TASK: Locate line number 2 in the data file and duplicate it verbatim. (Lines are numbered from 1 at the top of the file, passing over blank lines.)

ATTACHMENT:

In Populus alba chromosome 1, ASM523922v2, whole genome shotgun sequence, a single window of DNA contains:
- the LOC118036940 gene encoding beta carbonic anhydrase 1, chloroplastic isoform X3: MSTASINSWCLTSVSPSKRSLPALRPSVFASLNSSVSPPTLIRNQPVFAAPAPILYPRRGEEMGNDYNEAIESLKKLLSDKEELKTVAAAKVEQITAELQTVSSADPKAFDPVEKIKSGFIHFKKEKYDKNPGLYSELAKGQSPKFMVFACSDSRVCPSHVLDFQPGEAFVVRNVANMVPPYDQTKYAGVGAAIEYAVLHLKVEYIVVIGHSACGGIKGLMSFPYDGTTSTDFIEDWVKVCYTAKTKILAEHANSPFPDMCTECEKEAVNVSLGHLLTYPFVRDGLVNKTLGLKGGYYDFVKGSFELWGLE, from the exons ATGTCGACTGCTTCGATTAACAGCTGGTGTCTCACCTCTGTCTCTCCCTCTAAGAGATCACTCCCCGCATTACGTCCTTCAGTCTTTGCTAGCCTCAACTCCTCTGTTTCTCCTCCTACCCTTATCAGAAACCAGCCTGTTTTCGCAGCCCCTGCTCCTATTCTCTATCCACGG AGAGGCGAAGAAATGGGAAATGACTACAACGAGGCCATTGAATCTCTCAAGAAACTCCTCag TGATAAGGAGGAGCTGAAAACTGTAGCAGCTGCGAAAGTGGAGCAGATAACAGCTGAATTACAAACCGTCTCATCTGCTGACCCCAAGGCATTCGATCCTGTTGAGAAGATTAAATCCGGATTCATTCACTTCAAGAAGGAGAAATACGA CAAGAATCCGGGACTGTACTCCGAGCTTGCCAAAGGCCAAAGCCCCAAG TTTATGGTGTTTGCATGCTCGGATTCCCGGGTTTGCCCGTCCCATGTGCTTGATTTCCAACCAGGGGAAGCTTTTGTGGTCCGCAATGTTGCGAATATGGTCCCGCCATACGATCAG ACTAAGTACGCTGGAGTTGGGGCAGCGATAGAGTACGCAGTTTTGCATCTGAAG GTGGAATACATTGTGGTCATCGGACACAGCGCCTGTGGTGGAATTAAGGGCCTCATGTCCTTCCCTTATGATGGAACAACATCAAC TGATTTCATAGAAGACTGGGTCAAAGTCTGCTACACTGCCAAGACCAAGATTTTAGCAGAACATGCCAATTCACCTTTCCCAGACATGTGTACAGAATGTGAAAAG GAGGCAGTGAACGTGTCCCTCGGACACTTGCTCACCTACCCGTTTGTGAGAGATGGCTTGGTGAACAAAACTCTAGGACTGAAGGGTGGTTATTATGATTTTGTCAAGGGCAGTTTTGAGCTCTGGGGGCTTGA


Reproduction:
- the LOC118036940 gene encoding beta carbonic anhydrase 1, chloroplastic isoform X3: MSTASINSWCLTSVSPSKRSLPALRPSVFASLNSSVSPPTLIRNQPVFAAPAPILYPRRGEEMGNDYNEAIESLKKLLSDKEELKTVAAAKVEQITAELQTVSSADPKAFDPVEKIKSGFIHFKKEKYDKNPGLYSELAKGQSPKFMVFACSDSRVCPSHVLDFQPGEAFVVRNVANMVPPYDQTKYAGVGAAIEYAVLHLKVEYIVVIGHSACGGIKGLMSFPYDGTTSTDFIEDWVKVCYTAKTKILAEHANSPFPDMCTECEKEAVNVSLGHLLTYPFVRDGLVNKTLGLKGGYYDFVKGSFELWGLE, from the exons ATGTCGACTGCTTCGATTAACAGCTGGTGTCTCACCTCTGTCTCTCCCTCTAAGAGATCACTCCCCGCATTACGTCCTTCAGTCTTTGCTAGCCTCAACTCCTCTGTTTCTCCTCCTACCCTTATCAGAAACCAGCCTGTTTTCGCAGCCCCTGCTCCTATTCTCTATCCACGG AGAGGCGAAGAAATGGGAAATGACTACAACGAGGCCATTGAATCTCTCAAGAAACTCCTCag TGATAAGGAGGAGCTGAAAACTGTAGCAGCTGCGAAAGTGGAGCAGATAACAGCTGAATTACAAACCGTCTCATCTGCTGACCCCAAGGCATTCGATCCTGTTGAGAAGATTAAATCCGGATTCATTCACTTCAAGAAGGAGAAATACGA CAAGAATCCGGGACTGTACTCCGAGCTTGCCAAAGGCCAAAGCCCCAAG TTTATGGTGTTTGCATGCTCGGATTCCCGGGTTTGCCCGTCCCATGTGCTTGATTTCCAACCAGGGGAAGCTTTTGTGGTCCGCAATGTTGCGAATATGGTCCCGCCATACGATCAG ACTAAGTACGCTGGAGTTGGGGCAGCGATAGAGTACGCAGTTTTGCATCTGAAG GTGGAATACATTGTGGTCATCGGACACAGCGCCTGTGGTGGAATTAAGGGCCTCATGTCCTTCCCTTATGATGGAACAACATCAAC TGATTTCATAGAAGACTGGGTCAAAGTCTGCTACACTGCCAAGACCAAGATTTTAGCAGAACATGCCAATTCACCTTTCCCAGACATGTGTACAGAATGTGAAAAG GAGGCAGTGAACGTGTCCCTCGGACACTTGCTCACCTACCCGTTTGTGAGAGATGGCTTGGTGAACAAAACTCTAGGACTGAAGGGTGGTTATTATGATTTTGTCAAGGGCAGTTTTGAGCTCTGGGGGCTTGA